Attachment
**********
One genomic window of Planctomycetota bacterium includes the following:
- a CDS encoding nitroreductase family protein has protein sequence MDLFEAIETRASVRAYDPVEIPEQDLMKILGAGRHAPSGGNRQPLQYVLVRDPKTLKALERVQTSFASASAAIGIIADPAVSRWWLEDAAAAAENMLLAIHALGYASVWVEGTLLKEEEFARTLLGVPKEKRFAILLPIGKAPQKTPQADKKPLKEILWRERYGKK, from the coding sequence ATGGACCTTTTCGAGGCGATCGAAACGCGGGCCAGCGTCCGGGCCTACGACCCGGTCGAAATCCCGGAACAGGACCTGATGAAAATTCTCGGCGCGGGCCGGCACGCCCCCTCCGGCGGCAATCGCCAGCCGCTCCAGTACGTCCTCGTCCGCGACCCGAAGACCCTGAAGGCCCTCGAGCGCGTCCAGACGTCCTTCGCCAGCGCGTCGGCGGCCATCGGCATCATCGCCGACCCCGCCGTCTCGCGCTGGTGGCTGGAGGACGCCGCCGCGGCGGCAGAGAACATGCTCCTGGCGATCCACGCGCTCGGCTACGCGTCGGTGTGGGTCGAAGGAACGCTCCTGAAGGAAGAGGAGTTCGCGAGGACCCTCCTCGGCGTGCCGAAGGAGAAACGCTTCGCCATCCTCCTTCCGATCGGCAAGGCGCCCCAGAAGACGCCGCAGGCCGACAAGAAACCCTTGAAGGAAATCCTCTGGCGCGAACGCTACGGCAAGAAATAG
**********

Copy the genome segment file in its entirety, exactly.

One genomic window of Planctomycetota bacterium includes the following:
- a CDS encoding nitroreductase family protein has protein sequence MDLFEAIETRASVRAYDPVEIPEQDLMKILGAGRHAPSGGNRQPLQYVLVRDPKTLKALERVQTSFASASAAIGIIADPAVSRWWLEDAAAAAENMLLAIHALGYASVWVEGTLLKEEEFARTLLGVPKEKRFAILLPIGKAPQKTPQADKKPLKEILWRERYGKK, from the coding sequence ATGGACCTTTTCGAGGCGATCGAAACGCGGGCCAGCGTCCGGGCCTACGACCCGGTCGAAATCCCGGAACAGGACCTGATGAAAATTCTCGGCGCGGGCCGGCACGCCCCCTCCGGCGGCAATCGCCAGCCGCTCCAGTACGTCCTCGTCCGCGACCCGAAGACCCTGAAGGCCCTCGAGCGCGTCCAGACGTCCTTCGCCAGCGCGTCGGCGGCCATCGGCATCATCGCCGACCCCGCCGTCTCGCGCTGGTGGCTGGAGGACGCCGCCGCGGCGGCAGAGAACATGCTCCTGGCGATCCACGCGCTCGGCTACGCGTCGGTGTGGGTCGAAGGAACGCTCCTGAAGGAAGAGGAGTTCGCGAGGACCCTCCTCGGCGTGCCGAAGGAGAAACGCTTCGCCATCCTCCTTCCGATCGGCAAGGCGCCCCAGAAGACGCCGCAGGCCGACAAGAAACCCTTGAAGGAAATCCTCTGGCGCGAACGCTACGGCAAGAAATAG